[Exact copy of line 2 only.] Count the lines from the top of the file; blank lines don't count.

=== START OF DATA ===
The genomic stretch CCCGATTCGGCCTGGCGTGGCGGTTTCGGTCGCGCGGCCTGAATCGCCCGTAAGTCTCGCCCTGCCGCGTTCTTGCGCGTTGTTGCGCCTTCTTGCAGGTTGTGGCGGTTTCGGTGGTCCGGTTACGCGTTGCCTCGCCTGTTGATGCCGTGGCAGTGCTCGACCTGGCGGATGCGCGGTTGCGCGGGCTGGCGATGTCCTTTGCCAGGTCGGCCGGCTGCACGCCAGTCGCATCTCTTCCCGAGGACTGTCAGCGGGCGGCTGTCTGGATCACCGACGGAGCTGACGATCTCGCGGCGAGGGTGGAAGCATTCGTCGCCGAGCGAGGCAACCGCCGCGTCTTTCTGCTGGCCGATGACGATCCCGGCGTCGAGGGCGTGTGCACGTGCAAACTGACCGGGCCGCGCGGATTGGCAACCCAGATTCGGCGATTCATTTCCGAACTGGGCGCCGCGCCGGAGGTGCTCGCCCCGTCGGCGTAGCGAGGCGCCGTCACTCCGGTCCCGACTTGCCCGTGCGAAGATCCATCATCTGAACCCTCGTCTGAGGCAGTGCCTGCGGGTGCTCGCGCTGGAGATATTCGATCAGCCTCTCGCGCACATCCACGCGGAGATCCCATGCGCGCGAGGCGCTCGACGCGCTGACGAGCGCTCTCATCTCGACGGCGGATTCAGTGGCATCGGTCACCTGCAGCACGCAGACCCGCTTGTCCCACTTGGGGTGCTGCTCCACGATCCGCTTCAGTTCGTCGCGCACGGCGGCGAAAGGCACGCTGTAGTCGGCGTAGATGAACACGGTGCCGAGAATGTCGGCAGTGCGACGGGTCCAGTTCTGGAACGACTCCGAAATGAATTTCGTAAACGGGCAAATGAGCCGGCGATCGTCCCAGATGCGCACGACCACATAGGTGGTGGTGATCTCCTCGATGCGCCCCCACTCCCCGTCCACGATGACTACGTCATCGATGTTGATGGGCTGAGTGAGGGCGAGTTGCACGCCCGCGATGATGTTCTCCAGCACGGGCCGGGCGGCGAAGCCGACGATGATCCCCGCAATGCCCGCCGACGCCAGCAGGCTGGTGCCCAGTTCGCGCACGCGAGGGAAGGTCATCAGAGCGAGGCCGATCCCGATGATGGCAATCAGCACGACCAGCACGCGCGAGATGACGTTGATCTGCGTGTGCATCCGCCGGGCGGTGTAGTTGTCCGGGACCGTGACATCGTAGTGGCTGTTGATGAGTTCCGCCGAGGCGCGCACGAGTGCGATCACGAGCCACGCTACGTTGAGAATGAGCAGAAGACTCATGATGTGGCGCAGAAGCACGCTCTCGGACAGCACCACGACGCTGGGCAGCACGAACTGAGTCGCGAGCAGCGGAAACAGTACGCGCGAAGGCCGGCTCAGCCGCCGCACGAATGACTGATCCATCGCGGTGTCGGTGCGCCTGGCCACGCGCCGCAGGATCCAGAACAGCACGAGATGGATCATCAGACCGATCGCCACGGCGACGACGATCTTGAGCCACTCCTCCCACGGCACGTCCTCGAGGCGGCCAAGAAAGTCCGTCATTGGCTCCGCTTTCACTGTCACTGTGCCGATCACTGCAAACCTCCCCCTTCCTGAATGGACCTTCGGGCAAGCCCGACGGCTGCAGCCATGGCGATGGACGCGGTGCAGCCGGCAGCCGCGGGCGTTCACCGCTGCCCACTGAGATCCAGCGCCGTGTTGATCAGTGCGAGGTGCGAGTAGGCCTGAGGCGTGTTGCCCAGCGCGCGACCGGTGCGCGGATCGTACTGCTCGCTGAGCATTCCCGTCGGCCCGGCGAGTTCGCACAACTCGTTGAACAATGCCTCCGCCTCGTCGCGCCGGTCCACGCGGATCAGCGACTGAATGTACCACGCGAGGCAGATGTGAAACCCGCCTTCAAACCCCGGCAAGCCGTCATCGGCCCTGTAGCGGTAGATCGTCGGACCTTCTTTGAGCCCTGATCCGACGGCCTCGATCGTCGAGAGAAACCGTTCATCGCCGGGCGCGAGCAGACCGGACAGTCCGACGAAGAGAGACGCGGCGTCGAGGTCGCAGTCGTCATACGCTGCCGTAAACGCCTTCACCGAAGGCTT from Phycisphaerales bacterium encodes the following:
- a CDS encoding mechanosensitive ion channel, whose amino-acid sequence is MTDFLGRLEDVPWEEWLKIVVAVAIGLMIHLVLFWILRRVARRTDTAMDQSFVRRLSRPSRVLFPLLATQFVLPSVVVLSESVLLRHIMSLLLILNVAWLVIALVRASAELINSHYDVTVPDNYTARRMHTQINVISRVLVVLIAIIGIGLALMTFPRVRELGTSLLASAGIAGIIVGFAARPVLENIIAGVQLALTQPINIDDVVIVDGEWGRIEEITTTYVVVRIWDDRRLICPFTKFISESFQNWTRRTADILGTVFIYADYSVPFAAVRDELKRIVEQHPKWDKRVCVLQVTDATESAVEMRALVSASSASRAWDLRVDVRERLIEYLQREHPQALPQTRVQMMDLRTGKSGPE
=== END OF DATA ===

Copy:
- a CDS encoding mechanosensitive ion channel, whose amino-acid sequence is MTDFLGRLEDVPWEEWLKIVVAVAIGLMIHLVLFWILRRVARRTDTAMDQSFVRRLSRPSRVLFPLLATQFVLPSVVVLSESVLLRHIMSLLLILNVAWLVIALVRASAELINSHYDVTVPDNYTARRMHTQINVISRVLVVLIAIIGIGLALMTFPRVRELGTSLLASAGIAGIIVGFAARPVLENIIAGVQLALTQPINIDDVVIVDGEWGRIEEITTTYVVVRIWDDRRLICPFTKFISESFQNWTRRTADILGTVFIYADYSVPFAAVRDELKRIVEQHPKWDKRVCVLQVTDATESAVEMRALVSASSASRAWDLRVDVRERLIEYLQREHPQALPQTRVQMMDLRTGKSGPE